Upgraded school buses linked to increased student attendance
Replacing all of the oldest school buses in the nation could lead to 1.3 million fewer daily absences annually, according to a University of Michigan study.
The suspected cause of these preventable absences is exposure to high levels of diesel exhaust fumes, which can leak into school bus cabins or enter buses through open windows. Over time, exposure can exacerbate respiratory illnesses and other conditions and lead to missed school days, say the researchers on the study, which appears in the journal, Nature Sustainability.
“Even relatively short commutes on school buses can dominate students’ daily air pollution exposures,” said Meredith Pedde, lead researcher on the study and an environmental epidemiology research fellow at U-M’s School of Public Health.
Pedde conducted the research with Sara Adar, senior author of the study and associate professor and associate chair of epidemiology at the School of Public Health. Their study is the first to evaluate the effectiveness of the Environmental Protection Agency’s School Bus Rebate Program, which launched in 2012, Pedde said.
“It is well established that traffic-related pollutants can have harmful effects on the body such as inducing inflammation, reducing lung function and increasing asthma attacks,” she said. “Given the EPA’s random allotment of its clean bus funding, we believe our research clearly establishes the link between upgrading school buses and student attendance. Moreover, it demonstrates the need for continued and increased support for school districts to replace or upgrade their buses.”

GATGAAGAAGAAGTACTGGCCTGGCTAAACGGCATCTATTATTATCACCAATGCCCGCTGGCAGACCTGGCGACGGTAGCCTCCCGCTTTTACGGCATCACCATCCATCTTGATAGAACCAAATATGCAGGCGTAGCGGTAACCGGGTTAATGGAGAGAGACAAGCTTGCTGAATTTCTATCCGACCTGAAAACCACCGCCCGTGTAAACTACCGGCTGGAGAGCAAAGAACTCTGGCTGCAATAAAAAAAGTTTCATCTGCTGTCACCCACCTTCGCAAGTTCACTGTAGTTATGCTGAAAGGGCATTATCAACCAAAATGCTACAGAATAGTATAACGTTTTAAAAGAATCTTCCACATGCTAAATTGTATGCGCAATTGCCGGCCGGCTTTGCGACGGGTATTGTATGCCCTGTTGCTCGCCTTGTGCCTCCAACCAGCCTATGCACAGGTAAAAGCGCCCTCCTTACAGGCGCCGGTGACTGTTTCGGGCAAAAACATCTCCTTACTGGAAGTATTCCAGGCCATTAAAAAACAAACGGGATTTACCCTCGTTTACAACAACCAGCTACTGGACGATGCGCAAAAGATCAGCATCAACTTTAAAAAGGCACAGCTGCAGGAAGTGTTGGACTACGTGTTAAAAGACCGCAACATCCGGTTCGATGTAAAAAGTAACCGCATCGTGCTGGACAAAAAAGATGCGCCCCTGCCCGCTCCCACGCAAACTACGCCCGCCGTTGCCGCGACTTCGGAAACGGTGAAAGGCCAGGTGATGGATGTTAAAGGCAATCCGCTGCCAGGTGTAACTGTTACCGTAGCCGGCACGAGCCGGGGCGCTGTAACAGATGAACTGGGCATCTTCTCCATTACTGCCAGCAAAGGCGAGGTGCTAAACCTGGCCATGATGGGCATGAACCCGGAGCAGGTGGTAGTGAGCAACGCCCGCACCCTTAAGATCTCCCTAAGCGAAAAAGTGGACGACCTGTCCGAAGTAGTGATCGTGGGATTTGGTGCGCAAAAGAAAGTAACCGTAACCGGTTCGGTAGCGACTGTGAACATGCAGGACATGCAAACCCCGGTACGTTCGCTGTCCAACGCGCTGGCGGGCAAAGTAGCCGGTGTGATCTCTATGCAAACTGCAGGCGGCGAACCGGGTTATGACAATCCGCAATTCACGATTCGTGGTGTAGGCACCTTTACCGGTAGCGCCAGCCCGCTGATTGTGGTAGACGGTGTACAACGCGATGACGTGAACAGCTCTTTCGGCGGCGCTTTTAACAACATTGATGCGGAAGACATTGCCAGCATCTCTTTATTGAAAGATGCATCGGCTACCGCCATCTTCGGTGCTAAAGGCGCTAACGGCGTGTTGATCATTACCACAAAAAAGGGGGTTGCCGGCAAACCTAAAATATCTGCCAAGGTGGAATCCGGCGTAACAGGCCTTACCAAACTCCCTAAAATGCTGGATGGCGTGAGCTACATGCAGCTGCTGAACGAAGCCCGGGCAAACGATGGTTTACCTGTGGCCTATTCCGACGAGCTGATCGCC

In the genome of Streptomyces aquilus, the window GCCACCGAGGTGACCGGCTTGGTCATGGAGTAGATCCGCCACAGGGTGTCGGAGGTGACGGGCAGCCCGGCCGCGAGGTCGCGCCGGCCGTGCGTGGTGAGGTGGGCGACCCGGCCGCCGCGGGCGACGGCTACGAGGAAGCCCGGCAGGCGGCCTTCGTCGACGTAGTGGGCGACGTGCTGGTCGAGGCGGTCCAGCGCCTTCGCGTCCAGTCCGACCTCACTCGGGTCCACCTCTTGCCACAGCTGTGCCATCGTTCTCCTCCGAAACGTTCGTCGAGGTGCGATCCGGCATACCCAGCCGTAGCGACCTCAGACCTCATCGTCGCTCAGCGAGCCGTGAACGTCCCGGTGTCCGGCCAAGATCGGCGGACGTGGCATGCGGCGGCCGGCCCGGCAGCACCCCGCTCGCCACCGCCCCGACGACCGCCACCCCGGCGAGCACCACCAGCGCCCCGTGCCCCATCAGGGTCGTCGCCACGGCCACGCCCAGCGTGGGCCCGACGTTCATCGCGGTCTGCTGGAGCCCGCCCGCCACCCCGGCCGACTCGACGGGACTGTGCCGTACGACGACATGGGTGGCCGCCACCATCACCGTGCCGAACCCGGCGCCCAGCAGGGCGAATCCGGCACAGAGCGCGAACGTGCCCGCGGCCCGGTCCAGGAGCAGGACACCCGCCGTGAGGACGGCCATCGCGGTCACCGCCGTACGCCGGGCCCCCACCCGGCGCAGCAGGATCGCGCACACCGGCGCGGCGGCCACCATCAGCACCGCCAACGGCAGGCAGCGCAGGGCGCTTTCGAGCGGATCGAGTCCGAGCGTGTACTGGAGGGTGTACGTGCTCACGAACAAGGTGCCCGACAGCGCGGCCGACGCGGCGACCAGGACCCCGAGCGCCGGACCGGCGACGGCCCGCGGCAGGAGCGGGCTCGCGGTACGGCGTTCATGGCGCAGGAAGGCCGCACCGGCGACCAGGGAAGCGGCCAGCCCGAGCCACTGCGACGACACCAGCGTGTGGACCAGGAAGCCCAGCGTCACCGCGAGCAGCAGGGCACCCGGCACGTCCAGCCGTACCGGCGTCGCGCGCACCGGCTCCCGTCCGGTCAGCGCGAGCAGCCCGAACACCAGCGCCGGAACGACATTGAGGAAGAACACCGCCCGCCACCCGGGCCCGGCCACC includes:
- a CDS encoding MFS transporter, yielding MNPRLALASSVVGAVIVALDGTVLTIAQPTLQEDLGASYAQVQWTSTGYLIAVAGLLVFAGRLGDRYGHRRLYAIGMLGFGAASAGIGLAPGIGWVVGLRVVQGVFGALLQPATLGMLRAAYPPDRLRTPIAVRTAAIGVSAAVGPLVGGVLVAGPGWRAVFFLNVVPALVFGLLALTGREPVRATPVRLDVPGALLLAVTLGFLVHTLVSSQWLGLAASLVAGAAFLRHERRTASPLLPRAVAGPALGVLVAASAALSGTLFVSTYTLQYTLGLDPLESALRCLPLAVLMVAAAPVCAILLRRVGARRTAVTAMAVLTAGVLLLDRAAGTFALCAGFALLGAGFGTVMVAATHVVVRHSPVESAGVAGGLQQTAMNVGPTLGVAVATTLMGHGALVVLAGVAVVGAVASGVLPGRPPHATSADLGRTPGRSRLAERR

The researchers analyzed data from nearly 3,000 school districts that applied to the EPA’s school bus replacement funding program between 2012 and 2017 and compared changes in attendance rates in 383 school districts that received funding and 2,400 districts that did not.
On average, they found that districts with upgraded buses had a 0.06 percentage point higher attendance rate compared to districts not selected for the clean bus funding. In a district of 10,000 students, that change means six additional students attended school each day. In total, replacing older school buses with newer models prevented at least 350,000 absences in one year in schools across the country.
In districts with higher levels of estimated ridership on replaced buses and older fleets of buses, the numbers were higher, with 14 more students per day attending school in high ridership districts and 45 more students attending each day in districts that replaced buses built before 1990.
Applying their results nationwide, the researchers extrapolated that replacing all pre-2000 model school buses would lead to more than 1.3 million additional days of attendance a year.
Approximately 25 million children ride buses to school in the U.S. each year. While it is considered the safest mode of transportation from a traffic accident perspective, concerns about levels of emissions are well documented.
The EPA set out to hasten the transition of school bus fleets to cleaner vehicles in 2012 with its School Bus Rebate Program. The program is ongoing. It provided an average of nearly $6 million annually to school districts to upgrade school buses with cleaner alternatives during the period covered by the study.
The cost of upgrading buses—about $10,000 to retrofit and between $100,000 and $300,000 to purchase new buses—puts districts in the position of using buses as long as possible.
“The average bus is on the road 16 years before it is decommissioned. That means millions of children are still riding older, highly polluting buses to school,” Adar said.
“These findings demonstrate the importance of continued funding for new, clean school buses since we saw measurable improvements in attendance when school districts update their buses,” she said. “Most importantly, we found that replacing the oldest buses will result in the largest benefits for children and their caregivers.”
Study co-authors: Richard Hirth, professor of health management and policy at the U-M School of Public Health, and Adam Szpiro, associate professor of biostatistics at the University of Washington.